However, some clients measure our success by increases in phone calls or web visitors. Many measure it by their business growth. Some clients will engage a clipping service to see where we have placed articles. Some ask us to value the number of inches of space in magazines as though it were advertising space. This is easy enough to do if we can be sure the clipping service is finding everything, but few clipping services will.
If we visit a magazine’s website and see material we have sent to an editor, we print it out. If we see something in a magazine that we receive, we’ll call it to your attention. Few, if any, people will tell you they bought your product because they read about it in a single article. You see, there is a cumulative effect of communication. That is why we say that consistent effort yields consistent results. In a world in which we are constantly bombarded with communication, it takes many exposures to cause a potential customer to act. This means, for example, that if you sell flow meters, your communication needs to be in a trade magazine that is doing a focus on flow meters in October rather than just in February when you introduced the new product. An organized public relations program that gets your messages to the right place at the right time is the consistent effort that will yield consistent results
Discussion (in which we summarize current thinking and communication research about the value of editorial placement and advertising).
The conclusion of the following discussion is that editorial placements make public relations equal to advertising in effectiveness and that the business implications are that public relations should have a higher stature in the marketing communications mix. We hasten to add that it is usually less costly than the advertising portion of the marketing plan.
Thirty years ago, the number of times that an ad had to be placed before it caused action was cited as three; a few years after that it was seven. With the Internet broadly used in business, communication research has tried to determine the number of exposures of all types (advertising, editorial, Internet) that will cause action, but to no avail.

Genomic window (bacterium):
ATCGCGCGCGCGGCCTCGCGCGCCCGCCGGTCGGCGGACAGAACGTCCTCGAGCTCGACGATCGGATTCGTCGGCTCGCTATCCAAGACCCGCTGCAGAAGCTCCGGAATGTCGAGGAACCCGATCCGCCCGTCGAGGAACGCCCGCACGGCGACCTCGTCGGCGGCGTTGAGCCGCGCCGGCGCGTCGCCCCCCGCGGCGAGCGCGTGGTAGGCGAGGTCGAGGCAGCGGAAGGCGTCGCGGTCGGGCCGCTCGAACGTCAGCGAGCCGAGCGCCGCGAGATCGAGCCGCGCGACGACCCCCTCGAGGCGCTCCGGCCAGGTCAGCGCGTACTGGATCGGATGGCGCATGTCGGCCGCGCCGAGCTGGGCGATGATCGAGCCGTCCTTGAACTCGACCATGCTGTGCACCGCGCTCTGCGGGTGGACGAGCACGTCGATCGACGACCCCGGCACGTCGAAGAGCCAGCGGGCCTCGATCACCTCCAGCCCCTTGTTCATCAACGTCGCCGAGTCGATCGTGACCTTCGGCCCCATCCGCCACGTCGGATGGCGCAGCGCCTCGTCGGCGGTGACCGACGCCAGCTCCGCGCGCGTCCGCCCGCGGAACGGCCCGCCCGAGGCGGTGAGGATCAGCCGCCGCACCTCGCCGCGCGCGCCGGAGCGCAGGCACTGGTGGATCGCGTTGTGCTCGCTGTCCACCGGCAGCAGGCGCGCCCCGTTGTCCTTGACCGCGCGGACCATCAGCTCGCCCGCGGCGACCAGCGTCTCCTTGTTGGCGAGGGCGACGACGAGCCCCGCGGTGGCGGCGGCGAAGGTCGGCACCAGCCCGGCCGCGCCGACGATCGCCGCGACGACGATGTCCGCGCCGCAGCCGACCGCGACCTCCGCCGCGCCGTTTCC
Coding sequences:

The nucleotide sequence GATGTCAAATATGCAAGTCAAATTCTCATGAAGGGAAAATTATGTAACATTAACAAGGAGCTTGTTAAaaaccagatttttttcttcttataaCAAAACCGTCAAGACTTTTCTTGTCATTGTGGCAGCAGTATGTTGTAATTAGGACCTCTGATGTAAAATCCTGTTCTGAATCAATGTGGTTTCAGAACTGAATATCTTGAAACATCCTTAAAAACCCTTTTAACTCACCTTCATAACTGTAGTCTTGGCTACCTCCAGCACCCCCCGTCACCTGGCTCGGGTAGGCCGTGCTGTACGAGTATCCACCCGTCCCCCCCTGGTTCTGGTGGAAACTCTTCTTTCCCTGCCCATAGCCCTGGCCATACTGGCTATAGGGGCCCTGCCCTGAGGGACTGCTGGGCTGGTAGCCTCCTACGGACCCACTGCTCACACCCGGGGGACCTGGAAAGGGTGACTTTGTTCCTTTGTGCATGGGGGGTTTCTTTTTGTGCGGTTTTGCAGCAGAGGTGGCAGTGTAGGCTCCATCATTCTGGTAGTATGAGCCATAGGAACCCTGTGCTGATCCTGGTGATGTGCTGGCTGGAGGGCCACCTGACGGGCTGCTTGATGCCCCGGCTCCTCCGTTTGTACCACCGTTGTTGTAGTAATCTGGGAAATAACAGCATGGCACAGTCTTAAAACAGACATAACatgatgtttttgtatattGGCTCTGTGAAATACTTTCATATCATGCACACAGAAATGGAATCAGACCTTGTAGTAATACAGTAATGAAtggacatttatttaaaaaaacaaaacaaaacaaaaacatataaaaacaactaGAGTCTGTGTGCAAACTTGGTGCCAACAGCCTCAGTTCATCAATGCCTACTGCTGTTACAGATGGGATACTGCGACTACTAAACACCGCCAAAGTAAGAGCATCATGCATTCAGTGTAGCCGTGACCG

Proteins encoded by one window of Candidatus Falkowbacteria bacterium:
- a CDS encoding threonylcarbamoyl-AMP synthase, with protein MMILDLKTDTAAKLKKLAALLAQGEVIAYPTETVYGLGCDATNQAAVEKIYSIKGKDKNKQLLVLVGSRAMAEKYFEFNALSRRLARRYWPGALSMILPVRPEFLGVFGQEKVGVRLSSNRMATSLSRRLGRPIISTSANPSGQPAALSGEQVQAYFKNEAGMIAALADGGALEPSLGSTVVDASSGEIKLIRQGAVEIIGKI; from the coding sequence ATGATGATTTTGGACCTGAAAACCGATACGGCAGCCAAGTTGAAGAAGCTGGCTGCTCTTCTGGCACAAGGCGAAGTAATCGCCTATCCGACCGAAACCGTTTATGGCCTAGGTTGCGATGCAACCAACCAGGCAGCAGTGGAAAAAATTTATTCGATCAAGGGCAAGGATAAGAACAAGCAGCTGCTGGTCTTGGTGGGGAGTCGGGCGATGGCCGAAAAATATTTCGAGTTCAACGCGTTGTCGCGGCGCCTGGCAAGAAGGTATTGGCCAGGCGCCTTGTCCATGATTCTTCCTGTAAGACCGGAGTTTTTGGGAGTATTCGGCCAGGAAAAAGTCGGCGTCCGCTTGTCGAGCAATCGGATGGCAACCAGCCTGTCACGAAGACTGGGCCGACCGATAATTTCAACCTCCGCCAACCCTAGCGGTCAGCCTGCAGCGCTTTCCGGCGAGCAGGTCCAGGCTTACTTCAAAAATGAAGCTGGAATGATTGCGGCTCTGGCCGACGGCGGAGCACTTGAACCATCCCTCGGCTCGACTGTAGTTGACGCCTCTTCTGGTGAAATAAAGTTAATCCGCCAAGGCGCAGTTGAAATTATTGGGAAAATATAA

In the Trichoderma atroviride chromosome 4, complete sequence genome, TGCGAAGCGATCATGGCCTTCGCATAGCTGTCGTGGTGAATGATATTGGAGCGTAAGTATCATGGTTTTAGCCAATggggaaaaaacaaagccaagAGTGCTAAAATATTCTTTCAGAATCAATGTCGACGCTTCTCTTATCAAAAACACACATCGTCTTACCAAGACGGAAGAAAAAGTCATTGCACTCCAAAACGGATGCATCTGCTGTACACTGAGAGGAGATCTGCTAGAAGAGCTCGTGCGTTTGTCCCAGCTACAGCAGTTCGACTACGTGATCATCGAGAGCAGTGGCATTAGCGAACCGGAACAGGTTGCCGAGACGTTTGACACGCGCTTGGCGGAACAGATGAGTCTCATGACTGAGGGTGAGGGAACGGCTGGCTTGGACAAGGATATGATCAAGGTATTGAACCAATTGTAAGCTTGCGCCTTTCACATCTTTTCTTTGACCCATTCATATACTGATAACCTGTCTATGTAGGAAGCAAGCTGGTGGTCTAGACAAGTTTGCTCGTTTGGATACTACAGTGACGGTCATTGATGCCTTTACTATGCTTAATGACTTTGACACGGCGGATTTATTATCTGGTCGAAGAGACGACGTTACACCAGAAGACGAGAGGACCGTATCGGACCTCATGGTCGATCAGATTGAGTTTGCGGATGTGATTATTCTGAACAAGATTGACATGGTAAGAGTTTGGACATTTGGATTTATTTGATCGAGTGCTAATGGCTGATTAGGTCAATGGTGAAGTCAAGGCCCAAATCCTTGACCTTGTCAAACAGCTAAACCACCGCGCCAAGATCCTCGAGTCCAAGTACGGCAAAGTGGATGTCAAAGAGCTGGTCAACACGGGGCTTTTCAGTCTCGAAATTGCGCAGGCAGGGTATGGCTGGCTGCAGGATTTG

We base our work on the assumption that people are more likely to read and value editorial in magazines over advertising because having your company in the editorial pages means that the editor sees the news value in your product. There is disagreement among researchers over whether this also means there is implied third-party endorsement by an editor. A few researchers discount it while others are studying a proposed multiplier effect caused by people seeing your company mentioned in the editorial pages as opposed to advertising. A study, “Exploring the Comparative Communications Effectiveness of Advertising and Public Relations: An Experimental Study of Initial Branding Advantage” by Michaelson and Stacks published in June 2007 by the Institute for Public Relations Research, looked for this multiplier effect and failed to find it. However, Michaelson and Stacks could not totally discount the multiplier effect, saying it may exist in some circumstances. The conclusions of this study are that editorial placements have equality with advertising. The business implications of this are that public relations should be afforded significantly higher stature in the marketing communications mix by receiving the same support and financing as advertising, direct marketing and other marketing communication disciplines.” (Michaelson and Stacks, p. 9)